M&M AUTO OUTLET, a Wyoming Corporation V. HILL INVESTMENT CORPORATION, a Colorado Corporation, d/b/a First Financial, Inc.

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M&M AUTO OUTLET, a Wyoming Corporation V. HILL INVESTMENT CORPORATION, a Colorado Corporation, d/b/a First Financial, Inc.
2010 WY 56
230 P.3d 1099
Case Number: S-09-0160
Decided: 04/28/2010




M&M AUTO OUTLET, a Wyoming Corporation,



HILL INVESTMENT CORPORATION, a Colorado Corporation, d/b/a First Financial, Inc.,




Appeal from the District Court of Laramie County

The Honorable Edward L. Grant, Judge



Representing Appellant:

Stephen R. Winship of Winship & Winship, P.C., Casper, Wyoming.



Representing Appellee:

Richard D. Bush, David Evans and John A. Coppede of Hickey & Evans, LLP, Cheyenne, Wyoming.



Before VOIGT, C.J., and GOLDEN, HILL, KITE, and BURKE, JJ.



KITE, Justice.



[¶1]  M&M Auto Outlet (M&M) and Hill Investment Corporation, doing business as First Financial, Inc., (FFI) entered into a contract in which FFI agreed to purchase vehicle loans from M&M and perform collection activities on the loans at its expense. In the event an M&M customer became delinquent on a loan, the contract provided that M&M would pay FFI the "full recourse amount."  Alleging that M&M failed to pay the full recourse amount on delinquent loans in accordance with the contract, FFI filed a complaint for breach of contract.  The district court granted summary judgment for FFI and ordered M&M to pay the full recourse amount plus interest.  M&M appealed.  We affirm.






[¶2]  M&M presents the following issues for this Court's determination:



            1.         Whether the parties' Agreement was ambiguous?



            2.         Was there a genuine issue of material fact as to whether Plaintiff-Appellee performed in good faith its obligation under the parties' Agreement to diligently collect on the loans it purchased from Defendant-Appellant?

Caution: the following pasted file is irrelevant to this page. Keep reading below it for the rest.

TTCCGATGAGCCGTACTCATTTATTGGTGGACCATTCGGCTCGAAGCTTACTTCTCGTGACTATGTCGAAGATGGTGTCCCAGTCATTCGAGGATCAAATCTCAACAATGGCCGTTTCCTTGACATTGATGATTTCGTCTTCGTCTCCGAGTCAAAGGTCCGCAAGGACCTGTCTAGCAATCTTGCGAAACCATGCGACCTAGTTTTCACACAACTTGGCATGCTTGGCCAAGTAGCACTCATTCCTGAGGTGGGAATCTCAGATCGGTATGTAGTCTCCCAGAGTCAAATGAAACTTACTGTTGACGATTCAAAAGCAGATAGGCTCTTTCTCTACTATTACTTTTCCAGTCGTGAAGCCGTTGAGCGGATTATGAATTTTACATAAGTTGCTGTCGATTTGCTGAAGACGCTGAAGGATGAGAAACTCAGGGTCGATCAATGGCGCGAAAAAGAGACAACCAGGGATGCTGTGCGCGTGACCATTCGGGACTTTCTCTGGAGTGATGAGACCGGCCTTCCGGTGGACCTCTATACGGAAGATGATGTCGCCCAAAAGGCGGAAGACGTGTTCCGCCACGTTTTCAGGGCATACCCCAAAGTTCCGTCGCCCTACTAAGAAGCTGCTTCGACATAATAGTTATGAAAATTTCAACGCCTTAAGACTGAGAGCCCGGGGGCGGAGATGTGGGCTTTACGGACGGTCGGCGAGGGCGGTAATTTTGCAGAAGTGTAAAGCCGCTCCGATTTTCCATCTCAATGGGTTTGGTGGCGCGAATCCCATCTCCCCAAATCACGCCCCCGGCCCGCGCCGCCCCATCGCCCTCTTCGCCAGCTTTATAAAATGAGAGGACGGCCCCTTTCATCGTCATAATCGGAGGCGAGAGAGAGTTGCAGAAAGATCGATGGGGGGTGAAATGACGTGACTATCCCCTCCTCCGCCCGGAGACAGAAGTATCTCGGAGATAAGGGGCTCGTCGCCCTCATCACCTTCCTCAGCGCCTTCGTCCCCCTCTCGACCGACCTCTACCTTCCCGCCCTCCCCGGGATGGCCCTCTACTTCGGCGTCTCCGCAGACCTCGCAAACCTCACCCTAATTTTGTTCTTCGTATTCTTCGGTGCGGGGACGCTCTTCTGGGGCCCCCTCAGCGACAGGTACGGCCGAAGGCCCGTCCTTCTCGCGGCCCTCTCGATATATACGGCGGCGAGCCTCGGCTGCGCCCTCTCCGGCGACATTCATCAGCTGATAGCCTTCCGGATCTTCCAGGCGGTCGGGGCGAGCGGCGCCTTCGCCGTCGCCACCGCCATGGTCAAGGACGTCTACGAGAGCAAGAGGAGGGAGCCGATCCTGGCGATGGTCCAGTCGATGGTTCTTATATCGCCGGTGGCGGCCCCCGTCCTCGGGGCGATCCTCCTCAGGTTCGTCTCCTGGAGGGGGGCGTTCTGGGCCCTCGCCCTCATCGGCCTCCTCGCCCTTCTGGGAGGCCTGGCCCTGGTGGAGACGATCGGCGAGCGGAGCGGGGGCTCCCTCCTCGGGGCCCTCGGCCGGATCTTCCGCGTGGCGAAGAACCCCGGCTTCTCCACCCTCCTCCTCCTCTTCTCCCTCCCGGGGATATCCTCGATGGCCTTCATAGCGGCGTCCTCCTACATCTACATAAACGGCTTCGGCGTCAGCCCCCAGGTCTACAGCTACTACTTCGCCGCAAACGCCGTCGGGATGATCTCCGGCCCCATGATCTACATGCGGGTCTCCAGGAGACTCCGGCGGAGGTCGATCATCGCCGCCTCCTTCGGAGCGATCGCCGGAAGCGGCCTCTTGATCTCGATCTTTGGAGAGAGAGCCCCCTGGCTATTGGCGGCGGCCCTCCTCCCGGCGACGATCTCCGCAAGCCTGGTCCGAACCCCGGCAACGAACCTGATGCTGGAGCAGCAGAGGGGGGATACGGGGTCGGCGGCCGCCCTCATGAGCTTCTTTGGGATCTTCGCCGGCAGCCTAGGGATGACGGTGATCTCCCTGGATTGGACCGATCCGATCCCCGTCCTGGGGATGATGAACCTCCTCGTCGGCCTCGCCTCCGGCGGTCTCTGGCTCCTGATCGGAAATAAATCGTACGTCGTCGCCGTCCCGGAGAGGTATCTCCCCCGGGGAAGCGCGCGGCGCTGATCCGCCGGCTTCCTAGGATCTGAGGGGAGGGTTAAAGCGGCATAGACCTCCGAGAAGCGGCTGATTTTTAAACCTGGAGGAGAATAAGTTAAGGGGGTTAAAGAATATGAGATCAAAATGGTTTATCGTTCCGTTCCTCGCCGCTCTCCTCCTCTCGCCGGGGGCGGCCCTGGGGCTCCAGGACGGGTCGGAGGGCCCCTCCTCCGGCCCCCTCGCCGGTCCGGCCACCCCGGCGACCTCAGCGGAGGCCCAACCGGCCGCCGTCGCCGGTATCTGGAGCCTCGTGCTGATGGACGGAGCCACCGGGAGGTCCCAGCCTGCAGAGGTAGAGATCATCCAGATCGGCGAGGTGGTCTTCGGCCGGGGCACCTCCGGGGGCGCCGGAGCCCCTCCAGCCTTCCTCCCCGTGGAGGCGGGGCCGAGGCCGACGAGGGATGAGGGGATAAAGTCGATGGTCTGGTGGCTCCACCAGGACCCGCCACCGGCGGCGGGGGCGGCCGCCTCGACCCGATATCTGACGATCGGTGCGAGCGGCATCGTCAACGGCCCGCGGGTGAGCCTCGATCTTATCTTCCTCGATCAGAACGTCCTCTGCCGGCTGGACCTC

3.         Whether Plaintiff-Appellee's breach of the parties' Agreement excused Defendant-Appellant's recourse obligation?



            4.         Was there a genuine issue of material fact as to whether Plaintiff-Appellee mitigated its damages?



            5.         Did Plaintiff-Appellee produce sufficient evidence to support summary judgment in its favor?



            6.         Whether the District Court abused its discretion in refusing to continue the summary judgment hearing when Plaintiff-Appellee had not timely responded to Defendant-Appellant's discovery?



FFI asserts the district court properly granted summary judgment in its favor because the contract was clear and unambiguous, FFI was not required to prove it had taken specific steps to mitigate and sufficient evidence supported the order.  FFI also asserts the district court did not abuse its discretion in denying M&M's motion to vacate the summary judgment hearing.